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n Farmer’s Weekly - How common law protects your property - tax advice

Volume 2018 Number 18029
  • ISSN : 0041-848X
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Abstract

According to Black’s Law Dictionary (10th edition, 2014), ‘common law’ is “the body of law derived from judicial decisions, rather than from statutes or constitutions”. It is ‘case law’ based on precedent, as opposed to the ‘statutory laws’ enacted by a legislature. The latter tend to take away from common law rights. For example, in South Africa, the state long ago expropriated the land’s mineral rights. A farmer who discovers gold on his or her farm would benefit little from the discovery. Now, ownership of the land itself is being threatened. Yet, unless explicitly removed by statute, common law rights remain in force, starting with the fact that title at the registry of deeds is solid proof of ownership, valid against all comers.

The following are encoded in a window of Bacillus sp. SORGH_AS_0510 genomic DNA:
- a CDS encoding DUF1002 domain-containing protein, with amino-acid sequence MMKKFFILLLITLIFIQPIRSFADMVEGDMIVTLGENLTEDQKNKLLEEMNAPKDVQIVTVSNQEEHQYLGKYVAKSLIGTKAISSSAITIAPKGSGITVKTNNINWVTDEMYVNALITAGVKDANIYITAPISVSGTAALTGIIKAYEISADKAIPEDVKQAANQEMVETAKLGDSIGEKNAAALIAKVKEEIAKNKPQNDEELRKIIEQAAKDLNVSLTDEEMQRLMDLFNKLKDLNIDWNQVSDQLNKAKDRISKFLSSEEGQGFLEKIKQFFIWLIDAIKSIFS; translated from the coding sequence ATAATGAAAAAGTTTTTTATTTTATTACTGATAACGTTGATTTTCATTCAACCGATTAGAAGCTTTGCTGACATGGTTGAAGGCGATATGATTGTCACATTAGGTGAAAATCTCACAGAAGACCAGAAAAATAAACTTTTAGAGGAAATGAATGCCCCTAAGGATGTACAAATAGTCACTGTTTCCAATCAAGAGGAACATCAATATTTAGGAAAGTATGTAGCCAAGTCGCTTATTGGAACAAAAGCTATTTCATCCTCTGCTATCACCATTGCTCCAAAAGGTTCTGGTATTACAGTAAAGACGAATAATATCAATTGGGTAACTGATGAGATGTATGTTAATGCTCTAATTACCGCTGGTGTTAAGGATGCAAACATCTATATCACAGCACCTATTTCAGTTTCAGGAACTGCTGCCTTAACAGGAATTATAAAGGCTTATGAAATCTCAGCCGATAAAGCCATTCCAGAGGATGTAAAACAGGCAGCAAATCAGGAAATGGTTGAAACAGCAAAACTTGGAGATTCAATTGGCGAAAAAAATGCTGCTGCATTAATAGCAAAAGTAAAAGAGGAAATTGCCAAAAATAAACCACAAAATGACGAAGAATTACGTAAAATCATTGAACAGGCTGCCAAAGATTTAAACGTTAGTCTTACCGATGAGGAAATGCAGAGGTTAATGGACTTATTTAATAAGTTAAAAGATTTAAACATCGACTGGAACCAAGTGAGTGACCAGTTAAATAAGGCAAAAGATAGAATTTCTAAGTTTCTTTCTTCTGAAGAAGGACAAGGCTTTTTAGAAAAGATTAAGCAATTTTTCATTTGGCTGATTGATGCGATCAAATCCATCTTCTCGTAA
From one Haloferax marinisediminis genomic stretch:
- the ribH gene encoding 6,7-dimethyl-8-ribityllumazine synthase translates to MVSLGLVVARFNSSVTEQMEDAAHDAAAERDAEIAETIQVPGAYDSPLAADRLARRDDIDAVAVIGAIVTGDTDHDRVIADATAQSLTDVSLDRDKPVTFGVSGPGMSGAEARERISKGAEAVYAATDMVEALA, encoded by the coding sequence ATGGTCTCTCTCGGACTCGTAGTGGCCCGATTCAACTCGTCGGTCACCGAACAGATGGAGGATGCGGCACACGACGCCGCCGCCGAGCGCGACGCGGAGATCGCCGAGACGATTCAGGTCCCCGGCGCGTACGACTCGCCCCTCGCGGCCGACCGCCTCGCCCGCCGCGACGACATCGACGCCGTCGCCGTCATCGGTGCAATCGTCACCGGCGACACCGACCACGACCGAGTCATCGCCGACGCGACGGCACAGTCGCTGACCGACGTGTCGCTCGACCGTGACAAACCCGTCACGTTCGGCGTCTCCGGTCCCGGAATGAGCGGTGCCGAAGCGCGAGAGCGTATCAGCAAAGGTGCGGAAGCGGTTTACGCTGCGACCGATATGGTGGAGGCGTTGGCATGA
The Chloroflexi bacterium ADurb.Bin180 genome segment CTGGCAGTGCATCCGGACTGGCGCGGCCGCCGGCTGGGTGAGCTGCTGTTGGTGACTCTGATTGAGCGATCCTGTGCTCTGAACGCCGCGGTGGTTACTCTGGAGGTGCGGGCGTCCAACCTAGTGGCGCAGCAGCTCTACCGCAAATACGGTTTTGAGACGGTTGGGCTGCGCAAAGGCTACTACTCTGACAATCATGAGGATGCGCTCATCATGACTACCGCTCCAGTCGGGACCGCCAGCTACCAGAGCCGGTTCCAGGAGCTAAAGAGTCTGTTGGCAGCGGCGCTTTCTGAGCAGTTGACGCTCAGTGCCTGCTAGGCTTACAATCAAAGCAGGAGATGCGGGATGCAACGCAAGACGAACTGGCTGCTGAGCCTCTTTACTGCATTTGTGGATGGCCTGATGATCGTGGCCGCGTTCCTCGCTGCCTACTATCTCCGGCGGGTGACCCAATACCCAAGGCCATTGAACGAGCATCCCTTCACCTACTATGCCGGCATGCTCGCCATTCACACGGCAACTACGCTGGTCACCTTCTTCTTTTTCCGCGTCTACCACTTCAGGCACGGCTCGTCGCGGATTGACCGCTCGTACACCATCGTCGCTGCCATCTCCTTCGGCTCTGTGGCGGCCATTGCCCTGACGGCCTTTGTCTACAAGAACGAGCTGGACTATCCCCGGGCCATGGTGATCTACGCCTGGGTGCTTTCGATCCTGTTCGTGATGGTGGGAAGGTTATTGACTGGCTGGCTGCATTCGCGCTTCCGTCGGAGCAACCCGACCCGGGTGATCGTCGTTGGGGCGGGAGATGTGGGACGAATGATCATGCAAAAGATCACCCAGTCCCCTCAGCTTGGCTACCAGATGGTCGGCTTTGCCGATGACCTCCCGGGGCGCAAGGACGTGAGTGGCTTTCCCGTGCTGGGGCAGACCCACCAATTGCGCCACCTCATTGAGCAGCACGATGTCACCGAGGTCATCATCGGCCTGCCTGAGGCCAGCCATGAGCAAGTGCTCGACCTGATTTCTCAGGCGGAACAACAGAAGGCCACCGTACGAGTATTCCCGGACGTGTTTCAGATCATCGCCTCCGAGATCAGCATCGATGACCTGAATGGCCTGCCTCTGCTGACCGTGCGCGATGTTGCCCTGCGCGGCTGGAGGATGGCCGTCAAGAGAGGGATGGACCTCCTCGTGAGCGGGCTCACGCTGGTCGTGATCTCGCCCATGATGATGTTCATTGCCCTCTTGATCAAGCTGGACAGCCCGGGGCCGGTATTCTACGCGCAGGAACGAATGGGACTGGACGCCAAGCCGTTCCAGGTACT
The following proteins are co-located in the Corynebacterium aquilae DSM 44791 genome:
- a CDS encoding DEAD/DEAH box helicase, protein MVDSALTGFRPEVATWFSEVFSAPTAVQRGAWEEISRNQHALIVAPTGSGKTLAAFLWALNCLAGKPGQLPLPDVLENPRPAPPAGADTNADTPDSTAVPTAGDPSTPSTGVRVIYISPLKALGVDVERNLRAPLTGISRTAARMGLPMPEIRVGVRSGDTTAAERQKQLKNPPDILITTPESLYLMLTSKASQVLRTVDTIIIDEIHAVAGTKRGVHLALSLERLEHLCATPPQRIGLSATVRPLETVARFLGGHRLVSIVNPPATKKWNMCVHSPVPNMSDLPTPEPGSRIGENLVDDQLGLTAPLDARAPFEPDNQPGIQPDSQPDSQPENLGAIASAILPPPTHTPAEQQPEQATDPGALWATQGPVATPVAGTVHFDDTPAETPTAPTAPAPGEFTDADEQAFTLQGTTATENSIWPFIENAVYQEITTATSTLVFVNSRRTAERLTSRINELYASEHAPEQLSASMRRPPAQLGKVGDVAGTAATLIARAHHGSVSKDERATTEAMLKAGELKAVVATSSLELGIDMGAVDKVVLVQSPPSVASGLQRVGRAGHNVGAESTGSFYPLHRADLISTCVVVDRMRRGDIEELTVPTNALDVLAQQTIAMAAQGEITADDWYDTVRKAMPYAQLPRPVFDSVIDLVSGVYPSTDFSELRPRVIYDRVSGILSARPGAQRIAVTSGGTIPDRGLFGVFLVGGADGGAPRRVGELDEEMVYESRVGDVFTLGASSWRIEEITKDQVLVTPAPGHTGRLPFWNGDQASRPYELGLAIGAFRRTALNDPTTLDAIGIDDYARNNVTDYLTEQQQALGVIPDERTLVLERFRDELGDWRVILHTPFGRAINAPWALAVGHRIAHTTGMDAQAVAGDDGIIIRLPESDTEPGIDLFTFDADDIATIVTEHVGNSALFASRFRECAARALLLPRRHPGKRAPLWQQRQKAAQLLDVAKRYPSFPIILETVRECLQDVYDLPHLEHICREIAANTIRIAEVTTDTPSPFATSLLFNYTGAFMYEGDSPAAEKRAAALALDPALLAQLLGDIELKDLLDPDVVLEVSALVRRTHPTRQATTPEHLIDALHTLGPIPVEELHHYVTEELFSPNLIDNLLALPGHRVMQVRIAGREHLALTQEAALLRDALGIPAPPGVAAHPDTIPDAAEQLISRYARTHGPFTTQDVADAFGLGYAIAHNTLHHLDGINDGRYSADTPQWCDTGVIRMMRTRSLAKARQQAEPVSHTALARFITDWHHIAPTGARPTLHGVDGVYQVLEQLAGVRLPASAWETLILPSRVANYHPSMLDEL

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/content/journal/10520/EJC-ff5d60ad9
2018-08-03
2018-10-20

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